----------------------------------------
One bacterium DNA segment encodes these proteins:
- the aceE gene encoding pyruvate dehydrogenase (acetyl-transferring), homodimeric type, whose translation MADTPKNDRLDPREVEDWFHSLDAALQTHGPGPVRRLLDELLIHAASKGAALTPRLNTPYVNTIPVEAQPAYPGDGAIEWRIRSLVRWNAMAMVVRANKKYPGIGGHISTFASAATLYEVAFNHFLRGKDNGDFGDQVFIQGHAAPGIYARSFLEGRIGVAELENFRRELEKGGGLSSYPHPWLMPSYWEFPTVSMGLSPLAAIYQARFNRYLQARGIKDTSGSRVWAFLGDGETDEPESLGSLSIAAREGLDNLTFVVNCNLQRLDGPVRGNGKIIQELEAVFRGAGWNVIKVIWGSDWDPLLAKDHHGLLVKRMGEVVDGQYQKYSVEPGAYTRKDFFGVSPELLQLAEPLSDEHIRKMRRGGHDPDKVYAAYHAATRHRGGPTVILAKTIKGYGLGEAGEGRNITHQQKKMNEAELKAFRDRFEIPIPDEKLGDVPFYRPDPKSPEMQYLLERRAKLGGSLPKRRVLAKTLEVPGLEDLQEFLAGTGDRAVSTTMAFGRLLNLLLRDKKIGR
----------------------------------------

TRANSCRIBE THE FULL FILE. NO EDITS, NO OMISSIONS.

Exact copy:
One bacterium DNA segment encodes these proteins:
- the aceE gene encoding pyruvate dehydrogenase (acetyl-transferring), homodimeric type, whose translation MADTPKNDRLDPREVEDWFHSLDAALQTHGPGPVRRLLDELLIHAASKGAALTPRLNTPYVNTIPVEAQPAYPGDGAIEWRIRSLVRWNAMAMVVRANKKYPGIGGHISTFASAATLYEVAFNHFLRGKDNGDFGDQVFIQGHAAPGIYARSFLEGRIGVAELENFRRELEKGGGLSSYPHPWLMPSYWEFPTVSMGLSPLAAIYQARFNRYLQARGIKDTSGSRVWAFLGDGETDEPESLGSLSIAAREGLDNLTFVVNCNLQRLDGPVRGNGKIIQELEAVFRGAGWNVIKVIWGSDWDPLLAKDHHGLLVKRMGEVVDGQYQKYSVEPGAYTRKDFFGVSPELLQLAEPLSDEHIRKMRRGGHDPDKVYAAYHAATRHRGGPTVILAKTIKGYGLGEAGEGRNITHQQKKMNEAELKAFRDRFEIPIPDEKLGDVPFYRPDPKSPEMQYLLERRAKLGGSLPKRRVLAKTLEVPGLEDLQEFLAGTGDRAVSTTMAFGRLLNLLLRDKKIGR